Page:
Wednesday, May 31, 2006

Is inclusion always "appropriate"?

Saw this article in our local paper this morning, and I guess it should have made me mad at the bad, bad school district who allowed this girl to graduate without actually educating her, but you know what? Instead, it made me mad at the family that pushed so hard for inclusion. It just seems to bring up so many of the significant and hard-to-manage problems that come with the enthusiastic embrace of inclusion for severely disabled kids, most especially of all: What does "appropriate" mean? Insisting on FAPE -- a Free and Appropriate Public Education -- is all well and good, but who's going to judge what "appropriate" means? For me, an "appropriate" education for my son with Fetal Alcohol Spectrum Disorder can only take place in the controlled, regimented confines of a self-contained classroom; inclusion, I think, would be massively inappropriate for him. Clearly, the parents of the young woman in the story felt the only appropriate place for their daughter was an inclusion classroom, and is now complaining that the school district didn't make that work for her.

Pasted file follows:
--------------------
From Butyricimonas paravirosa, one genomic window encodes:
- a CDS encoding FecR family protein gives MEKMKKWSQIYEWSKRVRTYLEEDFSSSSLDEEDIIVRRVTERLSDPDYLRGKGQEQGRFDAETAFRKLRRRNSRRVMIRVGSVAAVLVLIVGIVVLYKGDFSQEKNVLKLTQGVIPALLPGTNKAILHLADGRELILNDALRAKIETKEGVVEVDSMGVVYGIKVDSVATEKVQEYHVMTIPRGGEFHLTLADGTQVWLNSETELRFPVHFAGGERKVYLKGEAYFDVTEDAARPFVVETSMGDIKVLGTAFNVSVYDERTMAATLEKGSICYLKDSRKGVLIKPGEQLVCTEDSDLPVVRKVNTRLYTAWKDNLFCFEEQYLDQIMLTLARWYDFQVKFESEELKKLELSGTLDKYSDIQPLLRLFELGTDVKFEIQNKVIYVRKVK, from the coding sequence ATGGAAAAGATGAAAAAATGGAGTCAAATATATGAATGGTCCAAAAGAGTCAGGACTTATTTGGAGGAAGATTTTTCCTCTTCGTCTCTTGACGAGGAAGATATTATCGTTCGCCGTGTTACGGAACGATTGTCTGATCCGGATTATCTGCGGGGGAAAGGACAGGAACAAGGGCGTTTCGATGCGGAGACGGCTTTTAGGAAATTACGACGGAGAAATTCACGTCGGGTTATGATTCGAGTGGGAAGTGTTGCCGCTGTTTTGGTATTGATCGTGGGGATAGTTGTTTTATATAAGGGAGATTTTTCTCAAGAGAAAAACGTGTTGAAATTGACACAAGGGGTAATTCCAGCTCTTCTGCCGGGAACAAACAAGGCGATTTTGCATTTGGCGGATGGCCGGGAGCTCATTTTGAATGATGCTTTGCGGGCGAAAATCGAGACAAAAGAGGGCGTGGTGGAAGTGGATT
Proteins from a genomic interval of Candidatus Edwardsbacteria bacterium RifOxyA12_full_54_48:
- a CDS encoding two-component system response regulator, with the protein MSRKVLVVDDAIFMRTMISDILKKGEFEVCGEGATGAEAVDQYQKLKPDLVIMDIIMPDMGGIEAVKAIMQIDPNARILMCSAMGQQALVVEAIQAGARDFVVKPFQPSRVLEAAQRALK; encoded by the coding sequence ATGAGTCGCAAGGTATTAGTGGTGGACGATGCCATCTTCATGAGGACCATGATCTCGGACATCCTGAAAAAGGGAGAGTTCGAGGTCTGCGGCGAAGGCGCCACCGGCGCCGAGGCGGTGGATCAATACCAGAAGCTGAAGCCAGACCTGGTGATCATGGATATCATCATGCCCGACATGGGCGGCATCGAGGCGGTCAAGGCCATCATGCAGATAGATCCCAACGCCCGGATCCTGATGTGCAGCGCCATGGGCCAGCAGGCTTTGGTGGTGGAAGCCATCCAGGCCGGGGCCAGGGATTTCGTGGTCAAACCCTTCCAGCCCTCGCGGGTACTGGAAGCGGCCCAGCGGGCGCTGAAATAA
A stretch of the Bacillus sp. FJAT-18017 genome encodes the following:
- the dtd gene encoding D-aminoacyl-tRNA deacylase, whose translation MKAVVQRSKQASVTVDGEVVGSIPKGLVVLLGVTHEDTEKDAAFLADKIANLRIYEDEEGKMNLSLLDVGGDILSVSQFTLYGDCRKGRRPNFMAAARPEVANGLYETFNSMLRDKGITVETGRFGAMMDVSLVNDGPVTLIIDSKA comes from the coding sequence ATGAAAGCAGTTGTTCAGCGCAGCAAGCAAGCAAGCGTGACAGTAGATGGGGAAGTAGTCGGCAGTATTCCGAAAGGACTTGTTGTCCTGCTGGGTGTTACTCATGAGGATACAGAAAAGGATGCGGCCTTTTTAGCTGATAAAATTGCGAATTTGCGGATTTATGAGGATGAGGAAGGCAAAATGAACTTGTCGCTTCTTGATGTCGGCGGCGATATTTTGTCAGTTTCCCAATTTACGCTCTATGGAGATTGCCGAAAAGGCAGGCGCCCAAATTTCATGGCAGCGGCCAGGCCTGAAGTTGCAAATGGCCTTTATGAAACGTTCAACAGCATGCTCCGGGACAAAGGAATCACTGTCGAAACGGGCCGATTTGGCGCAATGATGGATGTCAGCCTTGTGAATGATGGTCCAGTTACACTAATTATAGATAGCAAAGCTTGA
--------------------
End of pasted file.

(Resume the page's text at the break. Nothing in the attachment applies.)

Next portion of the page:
Throwing kids into inclusion programs without the necessary support is a huge problem. Figuring out how to provide the necessary support in a less-than-ideal setting is another. I can't even begin to imagine how our district could make inclusion work for my son -- it would for sure take a lot of money and time and personnel, and in the end I think he would not get as good an education as he would in that smaller environment. I wonder if the same is true of the girl in the story -- whether she could have gotten the assistance and education she needed in a dedicated class for people with disabilities, and benefited more from that than from the nominal inclusion she received. I know, this is anathema for a lot of people. But isn't it possible that for some students, what's "appropriate" is a specialized program? And that mainstream services are specifically not "appropriate"? And that spending millions to try to make something work that is not ideal for anybody is the most inappropriate thing of all?


Anonymous said...

Well, sure. Isn't that what the "Individual" in the Individual Education Plan was supposed to mean? But maybe I have an old copy....

Anonymous said...

I couldn't agree with you more! Why have a child constantly struggle and constantly fail because the environment of a traditional classroom makes it impossible for that child to succeed? Inclusion is great for some disabilities, but its simply not the best option for many kids. Why destroy self esteem when there are better options?

>>>>>Karen, Mom to Talla, Molly (dyspraxia) and Sam (Aspergers)